Siege of Baidoa

From Wikipedia, the free encyclopedia
Jump to: navigation, search
Siege of Baidoa
Part of the War in Somalia
Political situation in Somalia following the Ethiopian withdrawal.png
Date July 8, 2008–January 26, 2009
Location Bay region, Somalia
Result Al-Shabaab victory; fall of Baidoa
Belligerents
Flag of the Islamic Courts Union.svg Al-Shabaab  Somalia (Transitional Federal Government)
 Ethiopia
Casualties and losses
13 killed 33 killed (TFG),
4 killed (Ethiopia)

The Siege of Baidoa (July 2008 - January 2009) was a military confrontation in which the Al-Shabaab militia laid siege to the headquarters of the Somali Transitional Federal Government (TFG).

Timeline[edit]

On July 8, al-Shabaab launched a midnight attack on Baidoa's presidential palace, airport and parliament with rockets and mortars, killing 11 soldiers[1][2] in the encircled and vulnerable de facto capital of the Transitional Government. Baidoa Airport is the lifeline for the city. In the tense situation, Baidoa police opened fire on a bus that refused to stop for them, killing many on board. TFG police are known to extort money from travelers at roadblocks, and this is likely an unrelated incident.[3]

On July 9, Islamists seized a large shipment of Ethiopian arms and military vehicles from an armored convoy heading from Balidogle Airport to Baidoa meant for the TFG military.[4] 3 Islamists were killed in the battle, as well as one confirmed government soldier dead.[5] The convoy was attacked a second time in Wanla Weyne before finally reaching Baidoa.[6]

On July 10, Islamists seized the control of Deynunay town 20 km south of Baidoa city the seat of Somalia parliament, killing one government soldier, a spokesman said.[7]

Fierce fighting near Daynunay continued for a second day on July 11 as Islamist and TFG forces battled, 3 TFG soldiers were killed in the battle.[8]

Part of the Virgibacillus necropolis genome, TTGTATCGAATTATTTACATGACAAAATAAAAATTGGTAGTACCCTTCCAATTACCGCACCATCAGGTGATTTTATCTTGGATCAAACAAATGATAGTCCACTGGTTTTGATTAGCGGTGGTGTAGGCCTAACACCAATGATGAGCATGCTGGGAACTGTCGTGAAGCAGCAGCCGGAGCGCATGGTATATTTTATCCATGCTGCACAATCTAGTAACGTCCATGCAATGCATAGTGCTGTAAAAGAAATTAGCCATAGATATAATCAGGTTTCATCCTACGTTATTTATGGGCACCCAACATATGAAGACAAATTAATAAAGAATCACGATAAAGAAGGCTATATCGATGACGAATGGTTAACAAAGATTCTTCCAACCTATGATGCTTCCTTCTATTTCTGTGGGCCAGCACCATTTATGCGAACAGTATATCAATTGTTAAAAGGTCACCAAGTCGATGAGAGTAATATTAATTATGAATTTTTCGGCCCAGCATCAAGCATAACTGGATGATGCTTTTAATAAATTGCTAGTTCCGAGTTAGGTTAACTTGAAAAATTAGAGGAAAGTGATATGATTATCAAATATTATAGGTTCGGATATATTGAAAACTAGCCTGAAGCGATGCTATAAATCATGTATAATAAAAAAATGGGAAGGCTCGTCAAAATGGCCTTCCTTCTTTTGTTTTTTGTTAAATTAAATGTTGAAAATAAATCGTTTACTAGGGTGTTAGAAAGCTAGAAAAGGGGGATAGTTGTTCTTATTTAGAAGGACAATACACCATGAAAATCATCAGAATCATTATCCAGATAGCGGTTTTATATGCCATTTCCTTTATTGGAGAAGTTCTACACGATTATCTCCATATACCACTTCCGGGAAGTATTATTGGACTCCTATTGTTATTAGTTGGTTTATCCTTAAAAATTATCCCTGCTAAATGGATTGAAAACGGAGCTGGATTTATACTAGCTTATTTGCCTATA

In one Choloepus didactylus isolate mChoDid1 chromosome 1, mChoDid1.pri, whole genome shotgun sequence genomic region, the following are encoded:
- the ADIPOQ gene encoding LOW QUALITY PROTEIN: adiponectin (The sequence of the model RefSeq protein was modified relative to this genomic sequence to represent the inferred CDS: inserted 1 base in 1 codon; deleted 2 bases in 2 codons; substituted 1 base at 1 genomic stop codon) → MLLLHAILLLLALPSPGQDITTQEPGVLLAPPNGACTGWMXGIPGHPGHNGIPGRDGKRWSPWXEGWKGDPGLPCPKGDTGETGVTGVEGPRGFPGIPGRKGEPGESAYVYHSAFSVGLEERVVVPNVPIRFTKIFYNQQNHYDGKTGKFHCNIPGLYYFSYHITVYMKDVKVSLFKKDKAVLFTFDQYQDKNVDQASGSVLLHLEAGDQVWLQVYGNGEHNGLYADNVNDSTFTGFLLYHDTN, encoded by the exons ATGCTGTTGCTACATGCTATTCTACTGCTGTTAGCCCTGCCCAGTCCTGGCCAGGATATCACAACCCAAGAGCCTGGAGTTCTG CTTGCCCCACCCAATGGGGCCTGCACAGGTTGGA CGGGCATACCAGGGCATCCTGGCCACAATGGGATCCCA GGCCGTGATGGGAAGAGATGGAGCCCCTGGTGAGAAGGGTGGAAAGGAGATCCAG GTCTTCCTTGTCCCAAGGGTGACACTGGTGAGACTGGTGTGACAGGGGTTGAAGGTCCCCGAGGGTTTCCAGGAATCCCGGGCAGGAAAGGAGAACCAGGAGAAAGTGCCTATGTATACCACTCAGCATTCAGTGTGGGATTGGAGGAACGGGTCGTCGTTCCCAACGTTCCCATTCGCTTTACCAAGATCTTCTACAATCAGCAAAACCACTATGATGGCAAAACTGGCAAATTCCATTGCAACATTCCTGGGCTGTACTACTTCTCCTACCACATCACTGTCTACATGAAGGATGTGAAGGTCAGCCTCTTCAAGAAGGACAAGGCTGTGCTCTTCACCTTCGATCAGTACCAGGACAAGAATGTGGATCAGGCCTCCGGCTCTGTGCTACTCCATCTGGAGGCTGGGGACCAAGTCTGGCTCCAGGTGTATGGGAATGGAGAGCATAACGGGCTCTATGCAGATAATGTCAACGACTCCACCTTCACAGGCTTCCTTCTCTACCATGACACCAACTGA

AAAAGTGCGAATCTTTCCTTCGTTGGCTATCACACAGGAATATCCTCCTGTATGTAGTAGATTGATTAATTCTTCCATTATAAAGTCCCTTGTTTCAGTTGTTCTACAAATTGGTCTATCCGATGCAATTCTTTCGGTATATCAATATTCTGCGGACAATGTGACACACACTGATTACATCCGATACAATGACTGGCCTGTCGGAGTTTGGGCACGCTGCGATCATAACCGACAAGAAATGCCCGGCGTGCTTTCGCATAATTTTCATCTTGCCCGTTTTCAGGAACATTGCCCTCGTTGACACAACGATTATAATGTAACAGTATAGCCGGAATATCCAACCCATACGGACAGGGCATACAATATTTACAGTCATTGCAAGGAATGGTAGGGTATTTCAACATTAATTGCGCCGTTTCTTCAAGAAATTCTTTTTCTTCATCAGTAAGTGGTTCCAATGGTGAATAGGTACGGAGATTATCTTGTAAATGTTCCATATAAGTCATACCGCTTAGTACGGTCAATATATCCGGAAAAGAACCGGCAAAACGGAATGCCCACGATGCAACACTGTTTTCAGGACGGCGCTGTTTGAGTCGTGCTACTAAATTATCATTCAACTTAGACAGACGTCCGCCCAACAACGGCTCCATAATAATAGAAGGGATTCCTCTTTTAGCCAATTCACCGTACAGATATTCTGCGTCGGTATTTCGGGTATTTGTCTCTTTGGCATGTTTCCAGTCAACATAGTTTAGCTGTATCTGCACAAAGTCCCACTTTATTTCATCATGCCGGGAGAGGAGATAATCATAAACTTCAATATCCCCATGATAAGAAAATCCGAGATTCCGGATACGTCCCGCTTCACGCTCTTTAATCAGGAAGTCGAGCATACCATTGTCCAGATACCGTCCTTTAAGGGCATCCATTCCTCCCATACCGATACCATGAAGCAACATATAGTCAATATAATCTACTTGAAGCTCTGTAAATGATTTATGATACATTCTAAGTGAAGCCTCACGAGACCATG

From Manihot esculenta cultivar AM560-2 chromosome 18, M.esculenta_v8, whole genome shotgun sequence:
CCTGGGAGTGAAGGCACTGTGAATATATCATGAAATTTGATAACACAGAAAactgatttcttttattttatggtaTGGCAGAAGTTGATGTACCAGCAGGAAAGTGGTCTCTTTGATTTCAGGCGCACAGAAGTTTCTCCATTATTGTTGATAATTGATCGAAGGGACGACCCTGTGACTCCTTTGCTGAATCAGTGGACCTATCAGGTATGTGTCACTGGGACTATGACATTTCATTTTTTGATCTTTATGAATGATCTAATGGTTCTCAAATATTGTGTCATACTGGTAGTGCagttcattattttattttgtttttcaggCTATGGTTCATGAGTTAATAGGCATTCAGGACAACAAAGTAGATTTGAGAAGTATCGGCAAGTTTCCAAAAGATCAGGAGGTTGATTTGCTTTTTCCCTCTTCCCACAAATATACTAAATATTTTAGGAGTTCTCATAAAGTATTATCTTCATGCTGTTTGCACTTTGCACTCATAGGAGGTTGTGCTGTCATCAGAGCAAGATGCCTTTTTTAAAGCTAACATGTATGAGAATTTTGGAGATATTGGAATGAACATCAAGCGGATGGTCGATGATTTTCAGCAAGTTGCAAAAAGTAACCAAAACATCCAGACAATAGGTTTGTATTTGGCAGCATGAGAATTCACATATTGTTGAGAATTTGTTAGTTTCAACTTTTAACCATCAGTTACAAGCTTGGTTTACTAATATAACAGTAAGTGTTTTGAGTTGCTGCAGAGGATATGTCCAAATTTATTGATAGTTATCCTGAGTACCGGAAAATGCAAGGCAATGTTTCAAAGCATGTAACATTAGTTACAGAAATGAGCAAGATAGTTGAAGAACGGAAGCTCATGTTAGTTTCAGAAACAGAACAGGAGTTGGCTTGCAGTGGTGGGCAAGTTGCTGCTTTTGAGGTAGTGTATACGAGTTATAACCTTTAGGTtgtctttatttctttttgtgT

On July 13, al-Shabab forces reoccupied Bardhere and Burhakaba, or more appropriately al-Shabab forces mustered in these two towns en route to Baidoa, as TFG presence in these towns had long since been expelled.[9]

The United Nations Development Program (UNDP), an organisation with many years of experience in Somalia, withdrew from Baidoa due to the imminent attack.[10]

On August 27, a bombing attack in the city left the son of a Somali MP dead along with one of his bodyguards.[11]

On September 5, Islamist fighters attacked an Ethiopian Army convoy that just left the city in the town of Bardale, 55 kilometers southwest of Baidoa. Two Ethiopian soldiers, two insurgents and one civilian were killed in the attack and one Ethiopian Army truck was burned.[12] Two days later on September 7, insurgents attacked a police station in the city but there were no casualties.[13]

On September 20, heavy fighting between Somali government troops and the insurgents killed at least two soldiers, three insurgents and one civilian in the city when a government checkpoint was attacked.[14][15]

On October 2, three separate insurgent attacks in the town killed two civilians and one soldier.[16]

On October 13, more heavy fighting resulted in the deaths of four insurgents and two Ethiopian soldiers after an Ethiopian Army convoy, heading into Baidoa, was ambushed.[17]

On December 24, a landmine killed three policemen in the city.[18]

On January 26, 2009, the city finally fell. Islamist forces took Baidoa, which was by this point the last major city controlled by the Transitional Government. This came after Ethiopian troops completely pulled out of the country only a day before. Pro-Government (or rather anti-Islamist) forces remained in control of a corridor of territory along the border with Ethiopia, and most of Gedo and Bakool. Member of parliament Mohamed Ibrahim Habsade and his troops, along with 10 other MP's, surrendered to Islamist forces as they entered the town. During the takeover government troops and militiamen attempted to resist, in fighting that left five civilians and four soldiers dead, but were not able to stop the insurgents advance.[19][20][21]

References[edit]